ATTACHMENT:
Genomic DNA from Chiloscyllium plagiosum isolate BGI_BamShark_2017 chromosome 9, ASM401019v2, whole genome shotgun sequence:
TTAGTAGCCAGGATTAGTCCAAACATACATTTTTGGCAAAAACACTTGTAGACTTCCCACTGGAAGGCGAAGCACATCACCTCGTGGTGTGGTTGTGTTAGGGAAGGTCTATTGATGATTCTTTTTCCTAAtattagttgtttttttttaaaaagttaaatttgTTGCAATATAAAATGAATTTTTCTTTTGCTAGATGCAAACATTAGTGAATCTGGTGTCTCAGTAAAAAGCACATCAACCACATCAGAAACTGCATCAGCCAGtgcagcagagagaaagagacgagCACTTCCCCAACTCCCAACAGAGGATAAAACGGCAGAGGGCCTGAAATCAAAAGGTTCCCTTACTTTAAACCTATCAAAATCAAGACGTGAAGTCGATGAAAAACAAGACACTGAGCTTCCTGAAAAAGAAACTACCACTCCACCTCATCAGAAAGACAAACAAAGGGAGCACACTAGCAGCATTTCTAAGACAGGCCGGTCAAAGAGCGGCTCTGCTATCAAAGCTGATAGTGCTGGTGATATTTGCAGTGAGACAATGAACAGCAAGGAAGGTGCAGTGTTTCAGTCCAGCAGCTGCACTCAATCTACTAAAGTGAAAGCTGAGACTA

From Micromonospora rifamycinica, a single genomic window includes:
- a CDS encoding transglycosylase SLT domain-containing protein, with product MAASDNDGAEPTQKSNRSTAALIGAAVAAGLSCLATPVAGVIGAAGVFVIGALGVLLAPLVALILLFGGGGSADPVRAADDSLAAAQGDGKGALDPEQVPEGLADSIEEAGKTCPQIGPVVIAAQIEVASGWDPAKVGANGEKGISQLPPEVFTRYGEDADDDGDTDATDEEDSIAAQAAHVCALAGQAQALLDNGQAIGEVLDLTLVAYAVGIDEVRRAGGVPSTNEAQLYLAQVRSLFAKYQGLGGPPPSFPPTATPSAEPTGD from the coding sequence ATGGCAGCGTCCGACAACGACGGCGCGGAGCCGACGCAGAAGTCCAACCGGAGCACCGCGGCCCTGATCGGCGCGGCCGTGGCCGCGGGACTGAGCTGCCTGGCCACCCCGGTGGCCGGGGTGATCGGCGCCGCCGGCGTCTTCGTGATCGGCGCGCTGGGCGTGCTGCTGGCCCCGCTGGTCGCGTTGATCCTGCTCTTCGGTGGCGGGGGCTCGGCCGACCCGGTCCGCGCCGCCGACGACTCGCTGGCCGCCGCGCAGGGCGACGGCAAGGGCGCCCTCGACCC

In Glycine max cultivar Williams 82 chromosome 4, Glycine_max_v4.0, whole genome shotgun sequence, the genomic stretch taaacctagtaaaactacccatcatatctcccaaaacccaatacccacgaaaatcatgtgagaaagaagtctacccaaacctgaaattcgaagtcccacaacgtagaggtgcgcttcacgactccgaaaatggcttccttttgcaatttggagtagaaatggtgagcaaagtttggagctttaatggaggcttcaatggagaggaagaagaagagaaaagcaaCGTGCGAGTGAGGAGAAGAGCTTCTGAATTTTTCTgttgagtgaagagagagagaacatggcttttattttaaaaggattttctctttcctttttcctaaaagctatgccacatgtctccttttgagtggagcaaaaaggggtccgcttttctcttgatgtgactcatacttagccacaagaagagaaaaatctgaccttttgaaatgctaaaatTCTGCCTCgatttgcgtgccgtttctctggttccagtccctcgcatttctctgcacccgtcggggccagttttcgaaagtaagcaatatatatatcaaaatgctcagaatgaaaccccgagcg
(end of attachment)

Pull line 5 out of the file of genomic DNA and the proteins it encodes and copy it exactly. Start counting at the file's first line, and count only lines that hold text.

In Glycine max cultivar Williams 82 chromosome 4, Glycine_max_v4.0, whole genome shotgun sequence, the genomic stretch taaacctagtaaaactacccatcatatctcccaaaacccaatacccacgaaaatcatgtgagaaagaagtctacccaaacctgaaattcgaagtcccacaacgtagaggtgcgcttcacgactccgaaaatggcttccttttgcaatttggagtagaaatggtgagcaaagtttggagctttaatggaggcttcaatggagaggaagaagaagagaaaagcaaCGTGCGAGTGAGGAGAAGAGCTTCTGAATTTTTCTgttgagtgaagagagagagaacatggcttttattttaaaaggattttctctttcctttttcctaaaagctatgccacatgtctccttttgagtggagcaaaaaggggtccgcttttctcttgatgtgactcatacttagccacaagaagagaaaaatctgaccttttgaaatgctaaaatTCTGCCTCgatttgcgtgccgtttctctggttccagtccctcgcatttctctgcacccgtcggggccagttttcgaaagtaagcaatatatatatcaaaatgctcagaatgaaaccccgagcg